WSJ: EU to Formally Charge Amazon Over 3P Sellers

WSJ: EU to Formally Charge Amazon Over 3P Sellers

(JUNE 11, 2020) The EU investigation into how Amazon uses third-party (3P) seller data could move to another level, says the Wall Street Journal (WSJ).

According to the WSJ, the European Commission could file formal antitrust charges against the e-commerce giant as early as next week. The Commission first started looking at Amazon’s use of 3P data in September 2018, launching a formal investigation the following July. At the time, it said: “Amazon appears to use competitively sensitive information about marketplace sellers, their products and transactions on the marketplace.”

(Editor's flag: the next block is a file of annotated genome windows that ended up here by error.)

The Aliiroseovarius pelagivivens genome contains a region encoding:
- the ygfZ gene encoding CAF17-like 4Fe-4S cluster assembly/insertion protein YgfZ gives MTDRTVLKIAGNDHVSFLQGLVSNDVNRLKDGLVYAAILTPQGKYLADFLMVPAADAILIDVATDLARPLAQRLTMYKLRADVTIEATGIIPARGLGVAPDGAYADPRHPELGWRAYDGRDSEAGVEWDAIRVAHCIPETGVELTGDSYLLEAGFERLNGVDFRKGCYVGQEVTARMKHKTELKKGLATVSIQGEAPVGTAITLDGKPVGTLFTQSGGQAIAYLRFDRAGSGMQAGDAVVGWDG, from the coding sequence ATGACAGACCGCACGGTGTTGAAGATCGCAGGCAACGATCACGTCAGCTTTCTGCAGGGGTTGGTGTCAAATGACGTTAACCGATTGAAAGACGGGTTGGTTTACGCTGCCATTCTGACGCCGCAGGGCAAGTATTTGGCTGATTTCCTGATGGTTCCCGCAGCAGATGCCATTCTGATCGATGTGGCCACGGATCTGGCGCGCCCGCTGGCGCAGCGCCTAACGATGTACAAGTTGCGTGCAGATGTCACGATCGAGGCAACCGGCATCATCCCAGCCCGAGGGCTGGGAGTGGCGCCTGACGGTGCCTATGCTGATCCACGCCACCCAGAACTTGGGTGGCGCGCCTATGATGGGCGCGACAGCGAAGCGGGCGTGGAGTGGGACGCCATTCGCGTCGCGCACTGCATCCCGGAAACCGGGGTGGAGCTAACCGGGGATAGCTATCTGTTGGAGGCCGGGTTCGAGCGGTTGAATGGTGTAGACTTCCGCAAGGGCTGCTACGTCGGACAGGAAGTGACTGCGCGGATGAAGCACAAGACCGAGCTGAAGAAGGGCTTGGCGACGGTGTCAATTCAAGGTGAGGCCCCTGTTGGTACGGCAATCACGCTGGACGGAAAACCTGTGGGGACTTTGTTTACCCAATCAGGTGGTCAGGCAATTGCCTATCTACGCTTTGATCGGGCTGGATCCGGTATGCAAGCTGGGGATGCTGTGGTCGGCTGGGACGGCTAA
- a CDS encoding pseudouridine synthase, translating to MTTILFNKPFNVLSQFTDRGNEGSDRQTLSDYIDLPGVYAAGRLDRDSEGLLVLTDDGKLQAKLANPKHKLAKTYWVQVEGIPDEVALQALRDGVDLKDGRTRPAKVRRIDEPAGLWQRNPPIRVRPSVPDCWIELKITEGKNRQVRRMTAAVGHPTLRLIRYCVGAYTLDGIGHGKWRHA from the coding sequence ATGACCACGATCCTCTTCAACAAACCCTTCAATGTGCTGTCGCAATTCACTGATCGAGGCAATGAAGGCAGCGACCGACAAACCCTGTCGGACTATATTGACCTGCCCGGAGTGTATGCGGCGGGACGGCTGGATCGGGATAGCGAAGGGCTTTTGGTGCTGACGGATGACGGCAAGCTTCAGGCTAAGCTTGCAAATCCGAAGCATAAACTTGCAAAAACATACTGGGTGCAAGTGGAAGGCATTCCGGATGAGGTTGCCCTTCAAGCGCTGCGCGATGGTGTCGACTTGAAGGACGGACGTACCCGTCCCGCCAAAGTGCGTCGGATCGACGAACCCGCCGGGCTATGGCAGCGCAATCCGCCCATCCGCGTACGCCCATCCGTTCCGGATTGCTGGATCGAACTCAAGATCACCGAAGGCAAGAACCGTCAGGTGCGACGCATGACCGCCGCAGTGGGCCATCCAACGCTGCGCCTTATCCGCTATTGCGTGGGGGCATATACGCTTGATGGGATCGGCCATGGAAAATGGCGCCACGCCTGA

Specifically, the EU has been looking at to what extent Amazon uses 3P data to drive its own private label strategy and to ‘win the buy box’ on its websites.

According to recent research by Coresight and DataWeave, over the past two years, Amazon has tripled the number of private label items it sells to almost 23,000 across more than 110 brands. At the same time, 3P sales on the Amazon Marketplace have continued to soar and are more profitable than the e-tailer’s own first-party sales.

If the EU does take things further, that might suggest a ‘no smoke without fire’ scenario, so it will be interesting to see what the specific charges – if any – are against Amazon and what that could mean for its business model down the line. - (OPI)